For this activity you will need the following supplies:

  1. Washable or finger paint
  2. Paintbrushes
  3. Cups for mixing paint
  4. Paper or canvas
  5. Something to write with
  6. Emotion list or chart (You can download our list here –> Emotion List for Kids)

The Concept:

As we’ve discussed, it is often true that a person might experience more than one emotion at one time and sometimes these emotions seem in conflict with one another.  When two emotions exist, they don’t cancel each other out, but they do come together to create a whole new experience (For example, an experience that is bittersweet or happy/sad).

Below we’ll provide you with the basic steps for this activity, but we recommend watching the video at the end of this post for further details if needed. Once you get the gist of what we’re going for, sit down and fill in the details based on the child(ren) you are working with and their specific needs.

Begin with a conversation:

Before starting this conversation, think about the ways you can help kids explore this concept.  How you frame this conversation will depend on things like your group’s age and experiences. You may wish to ask questions, explore whether they think certain emotions are opposites, etc.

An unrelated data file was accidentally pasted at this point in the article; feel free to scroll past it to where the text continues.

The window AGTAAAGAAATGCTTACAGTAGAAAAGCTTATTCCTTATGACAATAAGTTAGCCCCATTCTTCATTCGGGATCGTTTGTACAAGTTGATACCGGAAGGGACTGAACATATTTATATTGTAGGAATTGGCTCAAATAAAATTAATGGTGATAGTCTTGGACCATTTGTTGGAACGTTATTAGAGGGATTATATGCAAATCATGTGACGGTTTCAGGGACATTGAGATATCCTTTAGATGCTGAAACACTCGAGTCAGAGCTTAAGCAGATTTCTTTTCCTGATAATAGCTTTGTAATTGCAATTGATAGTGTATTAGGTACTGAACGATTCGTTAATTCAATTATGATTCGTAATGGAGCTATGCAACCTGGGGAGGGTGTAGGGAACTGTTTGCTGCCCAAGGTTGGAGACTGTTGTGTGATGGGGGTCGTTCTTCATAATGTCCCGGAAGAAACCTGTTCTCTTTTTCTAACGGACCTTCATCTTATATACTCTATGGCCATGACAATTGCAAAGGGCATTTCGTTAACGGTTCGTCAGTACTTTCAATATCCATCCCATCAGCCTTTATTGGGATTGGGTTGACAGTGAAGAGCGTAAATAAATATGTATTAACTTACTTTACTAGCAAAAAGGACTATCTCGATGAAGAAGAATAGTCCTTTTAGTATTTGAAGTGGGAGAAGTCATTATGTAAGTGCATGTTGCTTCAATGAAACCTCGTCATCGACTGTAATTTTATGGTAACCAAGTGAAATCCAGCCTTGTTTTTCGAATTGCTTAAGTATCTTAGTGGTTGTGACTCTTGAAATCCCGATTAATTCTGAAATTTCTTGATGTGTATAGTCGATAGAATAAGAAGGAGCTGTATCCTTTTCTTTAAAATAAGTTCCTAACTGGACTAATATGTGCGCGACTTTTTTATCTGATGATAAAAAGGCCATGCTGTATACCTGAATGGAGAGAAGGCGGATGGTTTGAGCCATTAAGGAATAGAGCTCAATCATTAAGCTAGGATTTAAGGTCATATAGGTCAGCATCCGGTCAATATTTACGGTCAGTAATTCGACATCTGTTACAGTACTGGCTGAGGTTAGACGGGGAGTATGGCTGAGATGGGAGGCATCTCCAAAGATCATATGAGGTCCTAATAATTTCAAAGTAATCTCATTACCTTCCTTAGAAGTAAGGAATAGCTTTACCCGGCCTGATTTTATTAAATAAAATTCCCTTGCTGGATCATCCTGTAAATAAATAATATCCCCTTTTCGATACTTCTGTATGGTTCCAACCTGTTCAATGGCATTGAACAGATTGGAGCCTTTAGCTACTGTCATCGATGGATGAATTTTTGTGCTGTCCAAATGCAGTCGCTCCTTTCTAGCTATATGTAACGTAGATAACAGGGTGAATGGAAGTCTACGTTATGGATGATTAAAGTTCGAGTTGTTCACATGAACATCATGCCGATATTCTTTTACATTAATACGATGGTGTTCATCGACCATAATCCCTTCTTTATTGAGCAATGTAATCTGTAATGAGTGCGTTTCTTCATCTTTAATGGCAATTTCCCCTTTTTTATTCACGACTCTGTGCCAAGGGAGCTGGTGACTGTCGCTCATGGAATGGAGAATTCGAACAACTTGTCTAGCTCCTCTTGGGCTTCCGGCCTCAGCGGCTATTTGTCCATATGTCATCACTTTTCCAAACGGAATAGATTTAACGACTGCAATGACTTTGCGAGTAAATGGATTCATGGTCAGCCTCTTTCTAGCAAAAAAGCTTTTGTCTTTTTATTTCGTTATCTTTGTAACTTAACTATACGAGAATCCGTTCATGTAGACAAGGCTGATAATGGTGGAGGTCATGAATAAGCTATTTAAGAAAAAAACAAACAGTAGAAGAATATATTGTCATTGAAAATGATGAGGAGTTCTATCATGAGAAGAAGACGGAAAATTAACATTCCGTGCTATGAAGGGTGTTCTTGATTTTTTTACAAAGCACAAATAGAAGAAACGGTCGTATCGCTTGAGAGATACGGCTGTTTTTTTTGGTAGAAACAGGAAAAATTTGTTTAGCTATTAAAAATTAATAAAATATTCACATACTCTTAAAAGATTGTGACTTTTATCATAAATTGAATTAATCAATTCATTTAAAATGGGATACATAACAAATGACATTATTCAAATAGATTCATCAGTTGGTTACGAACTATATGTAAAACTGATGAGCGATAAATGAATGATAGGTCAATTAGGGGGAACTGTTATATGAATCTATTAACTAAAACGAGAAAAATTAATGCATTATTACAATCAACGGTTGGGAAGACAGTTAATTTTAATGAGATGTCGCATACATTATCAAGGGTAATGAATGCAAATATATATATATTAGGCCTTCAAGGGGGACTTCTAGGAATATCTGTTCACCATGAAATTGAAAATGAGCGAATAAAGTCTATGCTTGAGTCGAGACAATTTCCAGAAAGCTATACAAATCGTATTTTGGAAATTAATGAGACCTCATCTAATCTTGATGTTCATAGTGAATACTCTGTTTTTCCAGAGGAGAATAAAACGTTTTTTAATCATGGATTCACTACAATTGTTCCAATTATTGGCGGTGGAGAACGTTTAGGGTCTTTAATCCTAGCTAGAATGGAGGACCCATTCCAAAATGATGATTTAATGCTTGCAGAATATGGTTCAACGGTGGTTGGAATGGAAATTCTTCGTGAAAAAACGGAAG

No matter what, we recommend brainstorming the many feelings, experiences, and sensations kids experience in their grief. If you are doing this with a group and have a whiteboard or chalkboard, write the answers down where everyone can see them.  It may be useful to have that emotion list/emotion chart on hand for this conversation.

Write down everything kids share, even if they aren’t technically emotions. If the kids suggest somatic experiences like a stomach ache or a lump in their throat, that’s okay too.  These may be emotional experiences that they do not have the emotion-related vocabulary to name.  If appropriate, help them to label the emotions related to this somatic experience (like fear, worry, sadness).

Mix the emotions:

  • Get out your supplies.
  • Have the child think about the experience of grief in general, or about a specific experience (ex. think about a memory you have with your mom)
  • Next, ask them to name an emotion that comes to mind when thinking about this experience (ex. sadness).
  • Next, ask them something like “If this emotion were a color, what would it be?” (ex. blue).
  • Squirt some of that color into one of the empty mixing bowls
  • Then, ask them to name another emotion that comes to mind (ex. love)
  • Then, repeat your earlier question, “If this emotion were a color, what would it be?”  (ex. pink)
  • Squirt some of the second color into the same mixing bowl
  • Now that you have combined two colors, have the child mix them together
  • Talk to them about how the colors exist together, they don’t cancel each other out, rather they mix together to create something new.

Paint: